Both postprocess and inline compression can be enabled and data compaction is an inline operation that can be enabled.
Now, let's have a look at how everything works for storage efficiency in a bit more detail. You can run postprocess deduplication and data compression operations by specifying a threshold percentage that waits for new data to exceed the specified percentage which is 20% by default.
The default that happens in the AFF systems is that after 20% of new data is written to the volume since the last operation, it will run again. You can also enable that on the FAS systems as well.
The other way that you can run your scans is at a scheduled time. You can set a maximum time period for it to run in as well. Finally, you can also run the operations manually on demand for your deduplication and compression.
Postprocess compression uses the same schedule as deduplication. This is why you have to enable deduplication first before you can turn on the compression. When both are enabled, the compression runs first, followed by deduplication.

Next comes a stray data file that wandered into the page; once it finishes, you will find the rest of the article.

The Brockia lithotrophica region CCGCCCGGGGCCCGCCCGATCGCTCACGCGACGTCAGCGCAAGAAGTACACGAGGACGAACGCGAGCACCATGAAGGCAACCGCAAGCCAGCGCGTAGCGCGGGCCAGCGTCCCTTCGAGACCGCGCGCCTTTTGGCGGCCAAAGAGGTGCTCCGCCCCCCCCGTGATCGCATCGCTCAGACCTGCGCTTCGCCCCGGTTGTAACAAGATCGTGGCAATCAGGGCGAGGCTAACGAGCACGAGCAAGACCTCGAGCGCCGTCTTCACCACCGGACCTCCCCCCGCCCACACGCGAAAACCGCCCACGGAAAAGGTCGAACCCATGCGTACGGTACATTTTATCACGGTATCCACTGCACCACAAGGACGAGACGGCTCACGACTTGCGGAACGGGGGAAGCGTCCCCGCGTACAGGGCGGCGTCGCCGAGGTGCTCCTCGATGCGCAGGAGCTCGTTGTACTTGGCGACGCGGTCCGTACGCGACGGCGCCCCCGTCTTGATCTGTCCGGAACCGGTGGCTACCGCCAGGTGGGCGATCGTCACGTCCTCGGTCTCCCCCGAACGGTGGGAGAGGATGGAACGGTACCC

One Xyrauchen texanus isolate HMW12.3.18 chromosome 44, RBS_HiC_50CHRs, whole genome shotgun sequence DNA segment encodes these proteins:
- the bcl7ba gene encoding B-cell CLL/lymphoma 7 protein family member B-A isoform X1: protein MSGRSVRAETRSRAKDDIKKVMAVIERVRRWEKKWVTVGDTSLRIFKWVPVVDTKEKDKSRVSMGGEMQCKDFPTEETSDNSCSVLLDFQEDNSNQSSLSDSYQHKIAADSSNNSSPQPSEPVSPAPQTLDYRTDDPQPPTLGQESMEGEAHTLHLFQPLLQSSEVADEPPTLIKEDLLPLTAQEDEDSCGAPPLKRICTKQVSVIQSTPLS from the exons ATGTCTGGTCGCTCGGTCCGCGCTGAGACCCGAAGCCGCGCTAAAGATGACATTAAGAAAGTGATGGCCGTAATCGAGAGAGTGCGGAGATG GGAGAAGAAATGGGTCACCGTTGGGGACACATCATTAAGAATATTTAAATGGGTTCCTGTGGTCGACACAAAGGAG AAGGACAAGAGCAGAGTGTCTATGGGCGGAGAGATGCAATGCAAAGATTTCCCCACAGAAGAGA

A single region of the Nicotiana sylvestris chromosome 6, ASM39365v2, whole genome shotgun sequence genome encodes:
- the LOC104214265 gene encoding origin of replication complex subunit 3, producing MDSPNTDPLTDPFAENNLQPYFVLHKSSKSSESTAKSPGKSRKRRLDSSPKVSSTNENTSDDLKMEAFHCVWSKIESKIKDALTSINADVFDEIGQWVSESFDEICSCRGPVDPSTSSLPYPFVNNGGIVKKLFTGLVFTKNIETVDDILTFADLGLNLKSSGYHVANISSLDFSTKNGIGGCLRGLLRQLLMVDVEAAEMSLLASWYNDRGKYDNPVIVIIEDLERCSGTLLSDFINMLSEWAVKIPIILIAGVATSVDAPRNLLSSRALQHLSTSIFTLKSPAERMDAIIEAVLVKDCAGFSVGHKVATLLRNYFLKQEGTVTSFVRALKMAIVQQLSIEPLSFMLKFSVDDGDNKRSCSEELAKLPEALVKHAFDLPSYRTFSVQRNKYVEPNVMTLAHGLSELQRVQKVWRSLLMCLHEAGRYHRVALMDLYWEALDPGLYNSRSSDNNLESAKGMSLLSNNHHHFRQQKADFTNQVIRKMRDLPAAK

Scanning Existing Data
The last thing to tell you is that storage efficiency applies to new data after it is enabled. This is important. If you've got an existing volume which has already got data in there and you didn't turn on storage efficiency when you first created the volume, the existing data that is already there is not going to be deduplicated and compressed by default.
However, you can manually scan that existing data which is in the volume. Storage efficiency must be enabled to perform a manual scan.
Enabling Storage Efficiency During Volume Creation: https://library.netapp.com/ecmdocs/ECMP1141092/html/GUID-77502CB5-E3AC-4643-9F07-FDFA8EE65FAF.html
New ONTAP Standards Deliver 99.96% Efficiency for NetApp IT: https://blog.netapp.com/blogs/new-ontap-standards-deliver-99-96-efficiency-for-netapp-it/
Efficient Storage: How NetApp Guarantees Storage Efficiency for AFF Systems: https://blog.netapp.com/netapp-guarantees-storage-efficiency-aff-systems
Text by Libby Teofilo, Technical Writer at www.flackbox.com
With a mission to spread network awareness through writing, Libby consistently immerses herself into the unrelenting process of knowledge acquisition and dissemination. If not engrossed in technology, you might see her with a book in one hand and a coffee in the other.